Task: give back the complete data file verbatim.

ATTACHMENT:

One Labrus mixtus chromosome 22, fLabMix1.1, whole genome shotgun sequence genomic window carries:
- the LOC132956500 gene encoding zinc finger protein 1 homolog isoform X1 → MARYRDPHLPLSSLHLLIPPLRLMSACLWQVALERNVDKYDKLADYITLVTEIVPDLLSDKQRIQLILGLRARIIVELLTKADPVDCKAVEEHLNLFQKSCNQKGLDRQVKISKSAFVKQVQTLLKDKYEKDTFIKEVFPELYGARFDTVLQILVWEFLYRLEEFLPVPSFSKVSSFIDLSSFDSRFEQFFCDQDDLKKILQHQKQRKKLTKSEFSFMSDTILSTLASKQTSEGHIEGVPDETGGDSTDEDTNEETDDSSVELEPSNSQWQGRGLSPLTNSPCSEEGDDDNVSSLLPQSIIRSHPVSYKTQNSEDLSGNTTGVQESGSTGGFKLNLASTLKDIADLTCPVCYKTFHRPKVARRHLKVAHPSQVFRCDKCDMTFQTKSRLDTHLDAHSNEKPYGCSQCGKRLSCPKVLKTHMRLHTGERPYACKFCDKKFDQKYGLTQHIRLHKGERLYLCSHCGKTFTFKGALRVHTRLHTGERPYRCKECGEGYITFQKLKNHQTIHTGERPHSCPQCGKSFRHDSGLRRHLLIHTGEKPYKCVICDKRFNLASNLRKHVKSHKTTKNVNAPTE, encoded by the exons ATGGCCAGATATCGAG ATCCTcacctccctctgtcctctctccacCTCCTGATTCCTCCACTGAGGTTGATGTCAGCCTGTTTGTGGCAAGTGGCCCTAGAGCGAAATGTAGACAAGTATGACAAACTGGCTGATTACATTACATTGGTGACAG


One Labrus mixtus chromosome 22, fLabMix1.1, whole genome shotgun sequence genomic window carries:
- the LOC132956500 gene encoding zinc finger protein 1 homolog isoform X1 → MARYRDPHLPLSSLHLLIPPLRLMSACLWQVALERNVDKYDKLADYITLVTEIVPDLLSDKQRIQLILGLRARIIVELLTKADPVDCKAVEEHLNLFQKSCNQKGLDRQVKISKSAFVKQVQTLLKDKYEKDTFIKEVFPELYGARFDTVLQILVWEFLYRLEEFLPVPSFSKVSSFIDLSSFDSRFEQFFCDQDDLKKILQHQKQRKKLTKSEFSFMSDTILSTLASKQTSEGHIEGVPDETGGDSTDEDTNEETDDSSVELEPSNSQWQGRGLSPLTNSPCSEEGDDDNVSSLLPQSIIRSHPVSYKTQNSEDLSGNTTGVQESGSTGGFKLNLASTLKDIADLTCPVCYKTFHRPKVARRHLKVAHPSQVFRCDKCDMTFQTKSRLDTHLDAHSNEKPYGCSQCGKRLSCPKVLKTHMRLHTGERPYACKFCDKKFDQKYGLTQHIRLHKGERLYLCSHCGKTFTFKGALRVHTRLHTGERPYRCKECGEGYITFQKLKNHQTIHTGERPHSCPQCGKSFRHDSGLRRHLLIHTGEKPYKCVICDKRFNLASNLRKHVKSHKTTKNVNAPTE, encoded by the exons ATGGCCAGATATCGAG ATCCTcacctccctctgtcctctctccacCTCCTGATTCCTCCACTGAGGTTGATGTCAGCCTGTTTGTGGCAAGTGGCCCTAGAGCGAAATGTAGACAAGTATGACAAACTGGCTGATTACATTACATTGGTGACAG